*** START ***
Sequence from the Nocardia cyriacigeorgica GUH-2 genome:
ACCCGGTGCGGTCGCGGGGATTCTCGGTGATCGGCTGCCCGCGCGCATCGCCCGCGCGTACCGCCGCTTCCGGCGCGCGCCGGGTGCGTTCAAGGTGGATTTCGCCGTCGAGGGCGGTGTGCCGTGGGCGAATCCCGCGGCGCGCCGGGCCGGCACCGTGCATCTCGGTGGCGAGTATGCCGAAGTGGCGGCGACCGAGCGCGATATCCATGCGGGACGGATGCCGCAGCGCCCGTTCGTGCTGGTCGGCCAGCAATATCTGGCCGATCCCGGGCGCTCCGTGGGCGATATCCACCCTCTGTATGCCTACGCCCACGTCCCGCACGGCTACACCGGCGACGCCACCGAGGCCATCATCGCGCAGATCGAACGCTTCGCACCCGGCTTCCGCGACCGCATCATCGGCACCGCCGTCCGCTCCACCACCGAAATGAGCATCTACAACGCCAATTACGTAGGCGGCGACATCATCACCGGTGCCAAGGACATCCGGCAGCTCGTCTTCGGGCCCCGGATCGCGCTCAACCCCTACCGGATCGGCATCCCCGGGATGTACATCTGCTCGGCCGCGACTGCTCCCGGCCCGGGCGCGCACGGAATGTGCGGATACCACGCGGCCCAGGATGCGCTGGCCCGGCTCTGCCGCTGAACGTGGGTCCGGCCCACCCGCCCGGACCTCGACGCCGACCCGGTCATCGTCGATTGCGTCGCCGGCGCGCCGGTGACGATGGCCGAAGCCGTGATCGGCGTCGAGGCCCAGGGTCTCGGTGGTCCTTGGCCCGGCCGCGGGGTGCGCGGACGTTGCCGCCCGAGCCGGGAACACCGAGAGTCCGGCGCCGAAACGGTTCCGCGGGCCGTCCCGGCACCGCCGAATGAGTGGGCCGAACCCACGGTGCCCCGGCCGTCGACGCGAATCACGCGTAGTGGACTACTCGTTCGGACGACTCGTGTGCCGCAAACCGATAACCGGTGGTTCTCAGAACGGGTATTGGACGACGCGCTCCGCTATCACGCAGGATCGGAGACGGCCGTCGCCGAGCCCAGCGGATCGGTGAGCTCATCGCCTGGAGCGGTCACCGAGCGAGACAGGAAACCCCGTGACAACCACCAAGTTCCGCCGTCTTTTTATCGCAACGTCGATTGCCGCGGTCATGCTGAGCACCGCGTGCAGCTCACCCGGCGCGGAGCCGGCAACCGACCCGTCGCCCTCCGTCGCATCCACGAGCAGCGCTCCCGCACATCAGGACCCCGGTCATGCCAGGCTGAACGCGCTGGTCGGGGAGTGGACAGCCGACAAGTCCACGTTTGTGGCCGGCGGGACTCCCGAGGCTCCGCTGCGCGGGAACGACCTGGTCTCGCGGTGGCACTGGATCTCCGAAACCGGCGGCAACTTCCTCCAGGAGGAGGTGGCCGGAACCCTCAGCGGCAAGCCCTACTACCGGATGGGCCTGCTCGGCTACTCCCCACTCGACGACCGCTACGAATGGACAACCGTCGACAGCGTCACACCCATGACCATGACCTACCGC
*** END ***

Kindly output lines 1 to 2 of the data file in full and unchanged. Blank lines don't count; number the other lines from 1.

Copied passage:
Sequence from the Nocardia cyriacigeorgica GUH-2 genome:
ACCCGGTGCGGTCGCGGGGATTCTCGGTGATCGGCTGCCCGCGCGCATCGCCCGCGCGTACCGCCGCTTCCGGCGCGCGCCGGGTGCGTTCAAGGTGGATTTCGCCGTCGAGGGCGGTGTGCCGTGGGCGAATCCCGCGGCGCGCCGGGCCGGCACCGTGCATCTCGGTGGCGAGTATGCCGAAGTGGCGGCGACCGAGCGCGATATCCATGCGGGACGGATGCCGCAGCGCCCGTTCGTGCTGGTCGGCCAGCAATATCTGGCCGATCCCGGGCGCTCCGTGGGCGATATCCACCCTCTGTATGCCTACGCCCACGTCCCGCACGGCTACACCGGCGACGCCACCGAGGCCATCATCGCGCAGATCGAACGCTTCGCACCCGGCTTCCGCGACCGCATCATCGGCACCGCCGTCCGCTCCACCACCGAAATGAGCATCTACAACGCCAATTACGTAGGCGGCGACATCATCACCGGTGCCAAGGACATCCGGCAGCTCGTCTTCGGGCCCCGGATCGCGCTCAACCCCTACCGGATCGGCATCCCCGGGATGTACATCTGCTCGGCCGCGACTGCTCCCGGCCCGGGCGCGCACGGAATGTGCGGATACCACGCGGCCCAGGATGCGCTGGCCCGGCTCTGCCGCTGAACGTGGGTCCGGCCCACCCGCCCGGACCTCGACGCCGACCCGGTCATCGTCGATTGCGTCGCCGGCGCGCCGGTGACGATGGCCGAAGCCGTGATCGGCGTCGAGGCCCAGGGTCTCGGTGGTCCTTGGCCCGGCCGCGGGGTGCGCGGACGTTGCCGCCCGAGCCGGGAACACCGAGAGTCCGGCGCCGAAACGGTTCCGCGGGCCGTCCCGGCACCGCCGAATGAGTGGGCCGAACCCACGGTGCCCCGGCCGTCGACGCGAATCACGCGTAGTGGACTACTCGTTCGGACGACTCGTGTGCCGCAAACCGATAACCGGTGGTTCTCAGAACGGGTATTGGACGACGCGCTCCGCTATCACGCAGGATCGGAGACGGCCGTCGCCGAGCCCAGCGGATCGGTGAGCTCATCGCCTGGAGCGGTCACCGAGCGAGACAGGAAACCCCGTGACAACCACCAAGTTCCGCCGTCTTTTTATCGCAACGTCGATTGCCGCGGTCATGCTGAGCACCGCGTGCAGCTCACCCGGCGCGGAGCCGGCAACCGACCCGTCGCCCTCCGTCGCATCCACGAGCAGCGCTCCCGCACATCAGGACCCCGGTCATGCCAGGCTGAACGCGCTGGTCGGGGAGTGGACAGCCGACAAGTCCACGTTTGTGGCCGGCGGGACTCCCGAGGCTCCGCTGCGCGGGAACGACCTGGTCTCGCGGTGGCACTGGATCTCCGAAACCGGCGGCAACTTCCTCCAGGAGGAGGTGGCCGGAACCCTCAGCGGCAAGCCCTACTACCGGATGGGCCTGCTCGGCTACTCCCCACTCGACGACCGCTACGAATGGACAACCGTCGACAGCGTCACACCCATGACCATGACCTACCGC